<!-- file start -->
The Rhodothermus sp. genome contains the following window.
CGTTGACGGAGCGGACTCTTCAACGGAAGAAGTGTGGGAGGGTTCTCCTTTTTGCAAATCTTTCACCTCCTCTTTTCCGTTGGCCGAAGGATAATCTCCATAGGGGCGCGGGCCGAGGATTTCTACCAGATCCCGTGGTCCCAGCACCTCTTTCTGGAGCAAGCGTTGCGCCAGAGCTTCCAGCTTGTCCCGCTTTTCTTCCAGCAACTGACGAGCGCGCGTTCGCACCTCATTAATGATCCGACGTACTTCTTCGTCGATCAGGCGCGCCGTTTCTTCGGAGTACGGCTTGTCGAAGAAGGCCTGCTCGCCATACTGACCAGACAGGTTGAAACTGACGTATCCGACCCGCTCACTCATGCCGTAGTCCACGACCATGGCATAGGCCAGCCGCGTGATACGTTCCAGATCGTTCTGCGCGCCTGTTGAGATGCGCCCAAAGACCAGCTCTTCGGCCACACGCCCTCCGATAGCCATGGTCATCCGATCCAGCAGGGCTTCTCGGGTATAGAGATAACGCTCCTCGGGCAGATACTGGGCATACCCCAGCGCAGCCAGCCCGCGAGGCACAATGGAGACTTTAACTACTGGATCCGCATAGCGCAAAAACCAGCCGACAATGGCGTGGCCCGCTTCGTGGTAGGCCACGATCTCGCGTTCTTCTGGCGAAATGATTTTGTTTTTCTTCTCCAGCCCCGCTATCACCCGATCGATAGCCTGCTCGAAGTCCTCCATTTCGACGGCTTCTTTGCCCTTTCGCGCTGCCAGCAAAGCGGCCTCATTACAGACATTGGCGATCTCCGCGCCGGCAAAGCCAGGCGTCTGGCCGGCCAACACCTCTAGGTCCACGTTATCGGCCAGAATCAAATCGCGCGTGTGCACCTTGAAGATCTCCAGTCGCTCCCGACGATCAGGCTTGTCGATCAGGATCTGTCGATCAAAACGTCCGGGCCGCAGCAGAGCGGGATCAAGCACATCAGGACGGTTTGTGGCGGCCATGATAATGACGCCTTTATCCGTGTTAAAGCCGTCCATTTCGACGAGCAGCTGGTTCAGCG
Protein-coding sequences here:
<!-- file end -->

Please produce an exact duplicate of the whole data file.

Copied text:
The Rhodothermus sp. genome contains the following window.
CGTTGACGGAGCGGACTCTTCAACGGAAGAAGTGTGGGAGGGTTCTCCTTTTTGCAAATCTTTCACCTCCTCTTTTCCGTTGGCCGAAGGATAATCTCCATAGGGGCGCGGGCCGAGGATTTCTACCAGATCCCGTGGTCCCAGCACCTCTTTCTGGAGCAAGCGTTGCGCCAGAGCTTCCAGCTTGTCCCGCTTTTCTTCCAGCAACTGACGAGCGCGCGTTCGCACCTCATTAATGATCCGACGTACTTCTTCGTCGATCAGGCGCGCCGTTTCTTCGGAGTACGGCTTGTCGAAGAAGGCCTGCTCGCCATACTGACCAGACAGGTTGAAACTGACGTATCCGACCCGCTCACTCATGCCGTAGTCCACGACCATGGCATAGGCCAGCCGCGTGATACGTTCCAGATCGTTCTGCGCGCCTGTTGAGATGCGCCCAAAGACCAGCTCTTCGGCCACACGCCCTCCGATAGCCATGGTCATCCGATCCAGCAGGGCTTCTCGGGTATAGAGATAACGCTCCTCGGGCAGATACTGGGCATACCCCAGCGCAGCCAGCCCGCGAGGCACAATGGAGACTTTAACTACTGGATCCGCATAGCGCAAAAACCAGCCGACAATGGCGTGGCCCGCTTCGTGGTAGGCCACGATCTCGCGTTCTTCTGGCGAAATGATTTTGTTTTTCTTCTCCAGCCCCGCTATCACCCGATCGATAGCCTGCTCGAAGTCCTCCATTTCGACGGCTTCTTTGCCCTTTCGCGCTGCCAGCAAAGCGGCCTCATTACAGACATTGGCGATCTCCGCGCCGGCAAAGCCAGGCGTCTGGCCGGCCAACACCTCTAGGTCCACGTTATCGGCCAGAATCAAATCGCGCGTGTGCACCTTGAAGATCTCCAGTCGCTCCCGACGATCAGGCTTGTCGATCAGGATCTGTCGATCAAAACGTCCGGGCCGCAGCAGAGCGGGATCAAGCACATCAGGACGGTTTGTGGCGGCCATGATAATGACGCCTTTATCCGTGTTAAAGCCGTCCATTTCGACGAGCAGCTGGTTCAGCG
Protein-coding sequences here: